December 15, 1992 |
Western leaders toughened their talk on Monday of taking action against Serbia, especially for violating the U.N.-imposed "no-fly zone" over Bosnia-Herzegovina, as a veteran of Chancellor Helmut Kohl's Cabinet resigned, saying he was ashamed by the German government's "do-nothing stance" on the Yugoslav bloodshed. In Stockholm, French Foreign Minister Roland Dumas told Secretary of State Lawrence S. Eagleburger that Paris is now prepared to support a U.N.
May 20, 1993 |
The United States and its allies appear to be moving reluctantly toward an outcome in Bosnia-Herzegovina that would leave the Serbs in control of territory they have seized and deploy U.N. troops to guard "protected areas" for the remaining Muslims, U.S. officials and allied diplomats said Wednesday. The Clinton Administration is unenthusiastic about the idea, but Britain, France and other countries with troops already in Bosnia are hammering out a plan that could put as many as 75,000 U.N.
May 11, 1993 |
Accepting diplomatic defeat at the hands of its own allies, the Clinton Administration admitted Monday that it has failed to win Western European approval for stronger steps to end the war in Bosnia-Herzegovina and said it is shelving the problem for at least a week. Bosnia "is in kind of a holding pattern for the moment," said White House Press Secretary Dee Dee Myers. "The President is working to build a consensus for action. I don't think we are expecting any action in the immediate future."
March 15, 1996 |
The Clinton administration's bid to muster international help to arm and train the Bosnian government army received a serious setback Thursday as several key European countries served notice that they will not provide significant help. With a meeting of potential donors scheduled for Ankara, Turkey, today, France, Britain, Germany and the Netherlands have all declined to contribute substantially. Other potential donors, such as Saudi Arabia, have signaled that they too may hold back. U.S.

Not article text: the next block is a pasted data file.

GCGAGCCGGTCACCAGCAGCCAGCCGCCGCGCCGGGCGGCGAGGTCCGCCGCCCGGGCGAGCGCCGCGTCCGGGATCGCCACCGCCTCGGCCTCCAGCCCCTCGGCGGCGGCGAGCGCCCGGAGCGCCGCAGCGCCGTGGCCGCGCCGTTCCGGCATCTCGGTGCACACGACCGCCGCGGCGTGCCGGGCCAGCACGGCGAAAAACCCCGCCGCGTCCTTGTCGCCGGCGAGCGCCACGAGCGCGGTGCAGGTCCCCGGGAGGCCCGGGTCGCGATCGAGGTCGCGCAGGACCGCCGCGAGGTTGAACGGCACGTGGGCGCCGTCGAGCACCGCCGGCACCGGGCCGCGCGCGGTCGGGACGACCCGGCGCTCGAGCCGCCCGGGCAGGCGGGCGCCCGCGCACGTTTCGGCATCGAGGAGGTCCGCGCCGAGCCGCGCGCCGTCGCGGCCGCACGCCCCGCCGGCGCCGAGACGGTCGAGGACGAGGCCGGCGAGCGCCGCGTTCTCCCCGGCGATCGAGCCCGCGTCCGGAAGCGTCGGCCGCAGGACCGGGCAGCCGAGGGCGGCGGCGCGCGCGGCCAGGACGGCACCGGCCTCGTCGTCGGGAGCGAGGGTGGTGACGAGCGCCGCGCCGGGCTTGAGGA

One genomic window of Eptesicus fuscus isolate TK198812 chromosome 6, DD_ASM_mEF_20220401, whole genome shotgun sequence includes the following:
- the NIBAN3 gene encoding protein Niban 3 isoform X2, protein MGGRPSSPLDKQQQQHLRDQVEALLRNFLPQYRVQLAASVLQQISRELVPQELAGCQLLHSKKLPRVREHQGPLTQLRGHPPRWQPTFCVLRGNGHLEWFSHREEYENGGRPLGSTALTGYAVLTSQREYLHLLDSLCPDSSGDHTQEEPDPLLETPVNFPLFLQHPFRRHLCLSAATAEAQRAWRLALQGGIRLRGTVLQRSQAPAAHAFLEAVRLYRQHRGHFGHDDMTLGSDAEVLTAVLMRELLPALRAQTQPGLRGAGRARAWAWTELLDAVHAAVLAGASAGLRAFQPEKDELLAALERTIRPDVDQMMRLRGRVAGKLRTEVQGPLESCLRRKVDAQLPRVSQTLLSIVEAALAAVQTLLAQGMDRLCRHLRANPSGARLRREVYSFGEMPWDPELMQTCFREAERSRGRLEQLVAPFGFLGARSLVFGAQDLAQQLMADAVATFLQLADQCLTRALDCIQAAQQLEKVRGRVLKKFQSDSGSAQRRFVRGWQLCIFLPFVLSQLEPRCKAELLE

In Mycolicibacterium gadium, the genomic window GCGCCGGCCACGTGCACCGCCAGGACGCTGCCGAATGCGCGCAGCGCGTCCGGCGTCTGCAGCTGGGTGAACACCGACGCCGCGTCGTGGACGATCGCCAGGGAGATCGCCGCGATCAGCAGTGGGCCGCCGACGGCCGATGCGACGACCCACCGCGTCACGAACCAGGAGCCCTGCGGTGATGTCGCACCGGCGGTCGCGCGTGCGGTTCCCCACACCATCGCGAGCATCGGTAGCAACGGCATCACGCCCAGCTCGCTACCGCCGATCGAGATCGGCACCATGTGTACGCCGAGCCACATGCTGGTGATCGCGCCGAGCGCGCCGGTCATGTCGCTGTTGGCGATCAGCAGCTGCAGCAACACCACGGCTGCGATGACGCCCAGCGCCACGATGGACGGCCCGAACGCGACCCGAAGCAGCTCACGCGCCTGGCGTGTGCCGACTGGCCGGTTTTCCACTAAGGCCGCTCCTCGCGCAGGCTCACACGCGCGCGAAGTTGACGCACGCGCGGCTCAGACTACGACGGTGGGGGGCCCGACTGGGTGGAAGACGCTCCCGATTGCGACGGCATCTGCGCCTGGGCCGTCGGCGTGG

December 16, 1992 |
European and North American foreign ministers on Tuesday expressed "horror and dismay" at the brutal Yugoslav ethnic war. But they stopped short of recommending an end to the Bosnia-Herzegovina arms embargo, which has crippled the Muslim-led government's attempt to defend itself. In a hotly debated communique that delayed adjournment for an hour and a half, the Conference on Security and Cooperation in Europe urged the U.N.
June 22, 1993 |
Balkan diplomacy snagged again Monday as the embattled Muslims of Bosnia-Herzegovina pleaded with the European Community to lift the international arms embargo against their country and the EC pressed them to accept the division of their country into ethnic zones. Neither appeal succeeded, although Bosnian President Alija Izetbegovic left open the possibility of negotiating with neighboring Serbia and Croatia over their proposal to carve Bosnia into three largely autonomous ethnic regions.